It’s amazing to me that most adults have no understanding how their decision to divorce effects their children and I don’t care how old those children are. This is not a tirade about staying in unhappy dysfunctional relationships, because that can have even worse results on your kids’ abilities to create loving respectful relationships of their own.
What I am speaking to here are some of the ramifications of divorce on children which the adults who take this action all too often fail to realize.
Many years ago I had a 10 year old child come to see me. I was working with the woman who had come to live in his home with her two youngest children. She and his father had been friends going all the way back to junior high school and they felt that they could help one another out. During one of my sessions with this woman she told me that this particular kid was going through a very difficult time, acting out, causing trouble mainly due to his anger from what she could tell. She wanted to know if I could see him and help him out.
He came in with his father for two sessions. The first session we did some work around why he felt he was acting out. He didn’t really know. Then I asked him about the issue of the divorce between his dad and mom. He like many kid’s felt that he was to blame. The truth of the matter was that his mother had gotten into some issues with drug addiction and though was off them for a few years, got pulled back onto them by a “friend” of hers. It was at this juncture that his father had, had enough and filed for divorce.
The child was aware of his mother’s problem with drugs, and they spoke a little about that during the session. But, the more helpful explanation the father gave to his son was to ask his son if he ever had any friends that he no longer thought of as friends for whatever reason. The son admitted this was so. So, his father explained that sometimes people grow in different directions and the relationships just don’t work out as they once did. That seemed to help this kid out a lot.
I had an older woman come into see me whose parents divorced when she was quite young. In this case her father gave her a ton of attention and the mother who left, was never seen again. This was an issue of abandonment by the mother which lead this woman to feelings of unworthiness of love, spending her life with men who abused her and used her, never able to create a healthy relationship. This is something that happens too often, when a parental figure abandons the role of parent. In this case we needed to do some forgiveness work and inner child work, to help this woman heal the feelings of abandonment.
I had another client who came in a while ago whose parents divorced and placed the kids in the middle. It was a no-win situation for the kids, and this particular one was very angry to be put in the position. This kid realized that the parents were creating lots of stress that was unneeded and resented it. This was a harder case to deal with because the kid was still in the situation and couldn’t leave it. Mainly we worked on his taking himself out of the parental relationship, meaning that he realized that this was his parents issue and that they needed to deal with it, not he. In the mean time he focused his time and energy on doing those things that he enjoyed, buried himself in his studies. He did this to get into a great college so that he would have a career that would sustain him without having to rely on his parents any longer, having shown that they weren’t emotionally there for any of their children, their hatred for one another having gotten in the way of everything.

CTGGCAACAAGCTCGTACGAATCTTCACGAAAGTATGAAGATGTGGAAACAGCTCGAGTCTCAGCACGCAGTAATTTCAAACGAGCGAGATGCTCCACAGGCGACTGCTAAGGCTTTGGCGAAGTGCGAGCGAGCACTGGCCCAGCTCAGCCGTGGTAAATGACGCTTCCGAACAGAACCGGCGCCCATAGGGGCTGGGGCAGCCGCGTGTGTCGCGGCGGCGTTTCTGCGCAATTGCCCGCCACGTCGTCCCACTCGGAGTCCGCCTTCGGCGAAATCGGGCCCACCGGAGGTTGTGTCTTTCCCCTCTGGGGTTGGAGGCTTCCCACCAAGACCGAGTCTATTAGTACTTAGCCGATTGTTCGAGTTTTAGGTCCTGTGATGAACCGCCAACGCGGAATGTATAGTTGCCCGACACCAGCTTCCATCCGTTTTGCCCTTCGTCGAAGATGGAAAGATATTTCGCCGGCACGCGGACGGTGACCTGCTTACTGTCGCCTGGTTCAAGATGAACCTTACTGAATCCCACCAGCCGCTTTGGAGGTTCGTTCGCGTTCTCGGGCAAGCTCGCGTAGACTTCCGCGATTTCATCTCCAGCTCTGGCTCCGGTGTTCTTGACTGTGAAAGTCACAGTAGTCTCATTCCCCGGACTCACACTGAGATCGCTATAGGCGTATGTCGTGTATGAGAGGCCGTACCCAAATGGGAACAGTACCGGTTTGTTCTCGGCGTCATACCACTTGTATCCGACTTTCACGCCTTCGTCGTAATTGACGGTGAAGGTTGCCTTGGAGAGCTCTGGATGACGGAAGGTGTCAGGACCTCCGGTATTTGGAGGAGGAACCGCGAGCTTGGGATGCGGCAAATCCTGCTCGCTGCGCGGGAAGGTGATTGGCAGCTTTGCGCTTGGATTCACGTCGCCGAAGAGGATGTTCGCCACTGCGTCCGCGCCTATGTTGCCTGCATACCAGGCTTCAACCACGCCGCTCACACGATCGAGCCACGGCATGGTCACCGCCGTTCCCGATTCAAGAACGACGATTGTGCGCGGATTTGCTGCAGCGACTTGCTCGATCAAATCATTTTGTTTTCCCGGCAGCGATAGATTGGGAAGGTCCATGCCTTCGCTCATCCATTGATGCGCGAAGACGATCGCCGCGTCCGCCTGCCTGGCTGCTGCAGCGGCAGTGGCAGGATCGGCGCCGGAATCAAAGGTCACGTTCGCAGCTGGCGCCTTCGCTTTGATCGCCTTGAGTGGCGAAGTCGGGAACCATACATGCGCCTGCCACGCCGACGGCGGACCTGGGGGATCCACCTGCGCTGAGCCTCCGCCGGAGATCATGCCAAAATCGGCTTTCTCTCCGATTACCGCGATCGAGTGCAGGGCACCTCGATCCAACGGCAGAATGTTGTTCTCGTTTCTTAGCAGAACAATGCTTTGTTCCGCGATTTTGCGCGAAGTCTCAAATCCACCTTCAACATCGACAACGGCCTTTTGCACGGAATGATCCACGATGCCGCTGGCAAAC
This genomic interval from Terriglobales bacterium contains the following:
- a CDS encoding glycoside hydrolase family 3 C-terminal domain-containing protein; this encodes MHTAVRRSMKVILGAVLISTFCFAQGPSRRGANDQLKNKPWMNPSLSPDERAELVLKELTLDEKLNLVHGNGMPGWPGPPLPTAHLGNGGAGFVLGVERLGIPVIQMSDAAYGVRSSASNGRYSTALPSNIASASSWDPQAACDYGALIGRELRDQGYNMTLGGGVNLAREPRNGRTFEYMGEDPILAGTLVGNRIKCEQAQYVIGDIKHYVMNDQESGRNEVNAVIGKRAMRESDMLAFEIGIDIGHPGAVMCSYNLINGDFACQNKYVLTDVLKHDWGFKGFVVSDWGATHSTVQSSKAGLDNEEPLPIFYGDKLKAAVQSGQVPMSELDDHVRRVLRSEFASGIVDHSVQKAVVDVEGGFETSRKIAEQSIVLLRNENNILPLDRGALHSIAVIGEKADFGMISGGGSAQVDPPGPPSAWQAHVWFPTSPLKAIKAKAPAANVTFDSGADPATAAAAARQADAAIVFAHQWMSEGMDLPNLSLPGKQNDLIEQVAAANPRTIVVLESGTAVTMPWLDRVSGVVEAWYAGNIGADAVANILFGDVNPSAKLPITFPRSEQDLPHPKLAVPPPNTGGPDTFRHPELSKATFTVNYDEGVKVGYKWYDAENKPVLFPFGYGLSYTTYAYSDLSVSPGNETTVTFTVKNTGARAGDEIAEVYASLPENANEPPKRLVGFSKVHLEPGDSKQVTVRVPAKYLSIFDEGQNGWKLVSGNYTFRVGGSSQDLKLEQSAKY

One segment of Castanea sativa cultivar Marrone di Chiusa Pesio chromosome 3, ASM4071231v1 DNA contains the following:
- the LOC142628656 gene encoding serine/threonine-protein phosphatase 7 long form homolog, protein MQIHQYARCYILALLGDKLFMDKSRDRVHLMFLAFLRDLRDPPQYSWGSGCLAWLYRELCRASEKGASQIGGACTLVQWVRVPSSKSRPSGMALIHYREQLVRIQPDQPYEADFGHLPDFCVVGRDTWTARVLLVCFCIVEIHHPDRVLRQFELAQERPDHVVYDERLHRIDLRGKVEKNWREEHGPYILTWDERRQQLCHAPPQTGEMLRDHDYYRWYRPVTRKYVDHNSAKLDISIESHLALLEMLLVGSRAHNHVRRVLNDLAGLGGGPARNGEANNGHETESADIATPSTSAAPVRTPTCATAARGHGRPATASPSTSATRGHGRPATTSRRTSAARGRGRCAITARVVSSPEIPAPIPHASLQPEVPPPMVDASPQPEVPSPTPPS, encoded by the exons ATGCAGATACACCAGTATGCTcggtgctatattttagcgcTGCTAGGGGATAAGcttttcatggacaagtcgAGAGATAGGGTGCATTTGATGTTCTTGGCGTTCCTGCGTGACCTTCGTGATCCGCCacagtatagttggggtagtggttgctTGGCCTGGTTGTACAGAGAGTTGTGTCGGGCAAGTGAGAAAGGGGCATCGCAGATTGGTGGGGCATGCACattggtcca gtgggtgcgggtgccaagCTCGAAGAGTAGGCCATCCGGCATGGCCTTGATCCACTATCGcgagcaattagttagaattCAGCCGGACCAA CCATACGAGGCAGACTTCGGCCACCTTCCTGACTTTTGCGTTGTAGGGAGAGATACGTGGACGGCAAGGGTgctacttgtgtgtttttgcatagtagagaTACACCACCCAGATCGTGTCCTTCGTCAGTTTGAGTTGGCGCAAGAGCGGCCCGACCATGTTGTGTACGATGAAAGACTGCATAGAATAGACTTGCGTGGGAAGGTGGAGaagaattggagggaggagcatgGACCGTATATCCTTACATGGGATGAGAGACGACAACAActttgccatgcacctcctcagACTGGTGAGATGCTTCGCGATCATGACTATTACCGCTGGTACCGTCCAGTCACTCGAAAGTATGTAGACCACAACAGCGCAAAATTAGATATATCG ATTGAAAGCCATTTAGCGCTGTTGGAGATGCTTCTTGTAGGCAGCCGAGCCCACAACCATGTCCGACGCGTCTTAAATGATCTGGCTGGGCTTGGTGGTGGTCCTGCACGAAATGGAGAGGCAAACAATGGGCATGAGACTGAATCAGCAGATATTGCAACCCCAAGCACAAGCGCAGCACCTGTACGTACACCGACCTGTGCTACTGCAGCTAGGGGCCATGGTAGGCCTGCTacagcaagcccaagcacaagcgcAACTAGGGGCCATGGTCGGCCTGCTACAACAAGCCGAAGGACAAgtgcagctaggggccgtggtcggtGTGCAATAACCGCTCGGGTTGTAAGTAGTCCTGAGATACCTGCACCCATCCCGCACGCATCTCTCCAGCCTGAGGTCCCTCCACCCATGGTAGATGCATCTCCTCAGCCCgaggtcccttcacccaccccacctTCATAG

Parents, sometimes divorce is necessary. I know, being a divorced person myself, never wanting this to happen. Unlike you, I never had any kids. Like you, I can understand the rage and hurt that one experiences especially when one never thought they would be going down this road.
That said, you have to remember that you brought these children into the world and as such it is your responsibility to take care of their needs: physical, emotional, mental and spiritual. It is NOT up to them to take care of any of your needs. It is up to the adults to figure out a way to interact with one another to get the things done that need to be done, and do It in such a manner as to allow your kids to know that they matter more than your own hurt feelings. For that get yourself the help you deserve to process the hurt feelings and get your lives back in line.
If your children are doing worse in school then they did before the divorce, seem to be moping around the house, or are out to all hours of the night on a school night and you haven’t a clue where they are at, with whom they are, or what they are doing, it is your responsibility to let them know that you recognize the behavior for what it is. It is up to you to ask them what is bothering them, and it is up to you to let them know that you are there for them. Let them know that the changes in the family as a result of the divorce is most likely difficult for them. Let them talk to you about it letting their feelings be “heard” and then ask them what they feel would help them to deal with it better and why that matters. It matters because no one can be expected to care a lot about anything if they feel their whole life has been taken away from them and worse, if they are blaming them selves for the split in your relationship with your spouse.
So, please be brave, be cognizant that you aren’t the only one who is being adversely effected and have those talks, in a loving and emotionally validating manner. In that way you may very well be helping your child to stay out of larger difficulties while helping them to process the feelings one would go through as a result of a divorce between their parents.
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